The First Impression

Being a writer, I have all kinds of characters living in my head. I always find it fascinating to look at the characters of people in real life, especially when I first meet them. Have you ever notice sometimes people charge, or are not what you thought they were after you know them a little more? I’m sure you have, and that is what I will be trying to explore a little more in this article.

Recently I was on a long 4 hour bus ride to the college campus, for a summer workshop. I spent some time writing, but also observing out of the corner of my eye. And I got an idea of what my fellow bus mates were like. Were they quite? Were they obnoxious? Were they loud? What did they talk about? What did they wear? Who did they hangout with? How did they act? Just curious observation really. Because it’s these things that tell you about a person.

I did the same as more people came into the bus, as well as when I met people on campus. None of it was done in a scrutinizing manner, it’s just something interesting to watch and observe in how people act. When I’m not talking their ear off, that is. As I got to know some and continued to observe others, I could piece together a bit of their character. In the ones I talked to, a lot of my questions were answered by what they said. While in others I watched how they acted, and how they acted to others. In the end I compared my first impression, to what I thought after I knew more about them.

Some stay the same, some changed, and others I didn’t see enough of. Some who were loud and obnoxious, stayed that way. Ones who I thought were pretty cool, turned out they were.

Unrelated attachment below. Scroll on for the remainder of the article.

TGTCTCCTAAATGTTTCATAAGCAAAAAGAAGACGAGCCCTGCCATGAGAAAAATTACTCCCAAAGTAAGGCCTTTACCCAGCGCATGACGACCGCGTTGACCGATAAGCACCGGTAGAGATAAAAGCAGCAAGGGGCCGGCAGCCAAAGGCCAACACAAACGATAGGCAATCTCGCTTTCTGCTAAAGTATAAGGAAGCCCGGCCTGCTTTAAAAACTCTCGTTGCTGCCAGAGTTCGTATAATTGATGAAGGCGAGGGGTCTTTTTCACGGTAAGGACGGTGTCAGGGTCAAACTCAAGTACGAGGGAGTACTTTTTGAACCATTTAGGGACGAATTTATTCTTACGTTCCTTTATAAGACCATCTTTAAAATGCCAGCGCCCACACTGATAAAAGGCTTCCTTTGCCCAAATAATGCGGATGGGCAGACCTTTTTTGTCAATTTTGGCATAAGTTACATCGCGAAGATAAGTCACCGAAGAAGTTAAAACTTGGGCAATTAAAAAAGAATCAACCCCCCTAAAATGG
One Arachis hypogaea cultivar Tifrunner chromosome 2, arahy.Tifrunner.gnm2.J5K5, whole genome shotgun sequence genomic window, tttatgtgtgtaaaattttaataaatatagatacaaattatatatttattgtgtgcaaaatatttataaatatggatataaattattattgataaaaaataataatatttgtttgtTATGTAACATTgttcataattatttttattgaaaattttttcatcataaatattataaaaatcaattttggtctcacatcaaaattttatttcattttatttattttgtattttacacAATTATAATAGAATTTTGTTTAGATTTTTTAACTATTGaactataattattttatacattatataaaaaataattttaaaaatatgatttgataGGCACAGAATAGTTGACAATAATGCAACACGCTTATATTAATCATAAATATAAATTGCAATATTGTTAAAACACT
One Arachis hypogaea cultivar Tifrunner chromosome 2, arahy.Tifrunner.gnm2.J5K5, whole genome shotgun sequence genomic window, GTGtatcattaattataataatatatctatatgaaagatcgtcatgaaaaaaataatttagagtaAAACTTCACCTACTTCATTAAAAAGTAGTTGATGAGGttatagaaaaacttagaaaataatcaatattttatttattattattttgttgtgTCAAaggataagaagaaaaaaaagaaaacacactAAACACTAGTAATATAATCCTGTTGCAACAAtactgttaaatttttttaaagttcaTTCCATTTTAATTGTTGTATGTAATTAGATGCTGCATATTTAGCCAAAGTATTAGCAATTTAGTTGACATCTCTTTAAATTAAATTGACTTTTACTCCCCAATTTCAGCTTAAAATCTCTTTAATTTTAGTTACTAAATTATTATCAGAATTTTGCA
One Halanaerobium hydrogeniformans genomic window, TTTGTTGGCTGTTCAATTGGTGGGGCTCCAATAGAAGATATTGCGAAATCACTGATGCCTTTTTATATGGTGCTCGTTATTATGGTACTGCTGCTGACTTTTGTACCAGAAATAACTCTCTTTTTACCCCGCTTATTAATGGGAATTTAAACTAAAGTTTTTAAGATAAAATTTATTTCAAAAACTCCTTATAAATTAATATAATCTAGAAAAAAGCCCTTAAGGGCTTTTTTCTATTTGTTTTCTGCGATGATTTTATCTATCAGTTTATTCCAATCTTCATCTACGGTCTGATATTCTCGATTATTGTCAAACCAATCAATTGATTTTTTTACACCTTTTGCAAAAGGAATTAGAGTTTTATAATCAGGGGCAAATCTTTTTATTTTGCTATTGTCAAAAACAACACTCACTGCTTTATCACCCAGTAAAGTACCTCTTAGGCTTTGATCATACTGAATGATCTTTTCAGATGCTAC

The ones I meet once or twice stayed the same as well. But that’s because I hadn’t had time to uncover their character, and so they stayed flat.

Over all, most seemed to have changed, at least a little. Ones who seemed a bit freaky at first glance, turned out to be awesome. Others who I don’t know what to think about, were fun to hangout with. Some who I thought might be nice… er, not some much.

In fiction it is much the same. First impressions may be important, but they are hardly every right. I can think of many examples in stories: the princess seems cold and stingy, but is energetic and passionate, The boy seems really nice, but has outside motives. The girl who never says anything and seems shy, is actually very smart and very confident and only acts timid because she’s undercover. And maybe she’s also an ancient princess fighting against her evil aunt in modern-day to reclaim her throne. (I just made that one up, story idea anyone?)

I’m not exactly talking about character development, which is the characters growing from who they were to something more. This is more of getting the wrong idea about them at first, sometimes on purpose. (us sneaky authors.) One thing you can do with that though, is have them get a bad first impression that maybe hinders or complicates things, and isn’t resolved until much later. Adding all that juicy conflict!

There was more I’m sure, and probably more subtle, but that’s what I remember from my back seat observation. I don’t think I’m the only one does something of the sort. For example, one poor fool thought that I would be shy. Then I talked about who-knows-what all the way to the dinning hall, and that showed him!

And even when they aren’t being manipulated for the story, the first impression is only the surface. Their thoughts, actions, words, how they behave and what they say is how we get an idea and discover who they are, and later get to know and understand them.

A lot of this goes for secondary characters. Especially if your story is first person point of view, and you don’t get to be in other head all the time. Just as in real life when we judge how people act, and make decision on that, (and not talking about HATE! JUDGING! HATERS! that society likes to play up and throw in your face).

Also, have you ever read a book and you go to re-read it or just look back at something; you read some of a character and you realize how different they are, or how different you see them, compared to the first time? That has a little bit more to do with character development, but it’s still under the same umbrella.

Point is, if we can do it, why not our imaginary friends?

 

 

 

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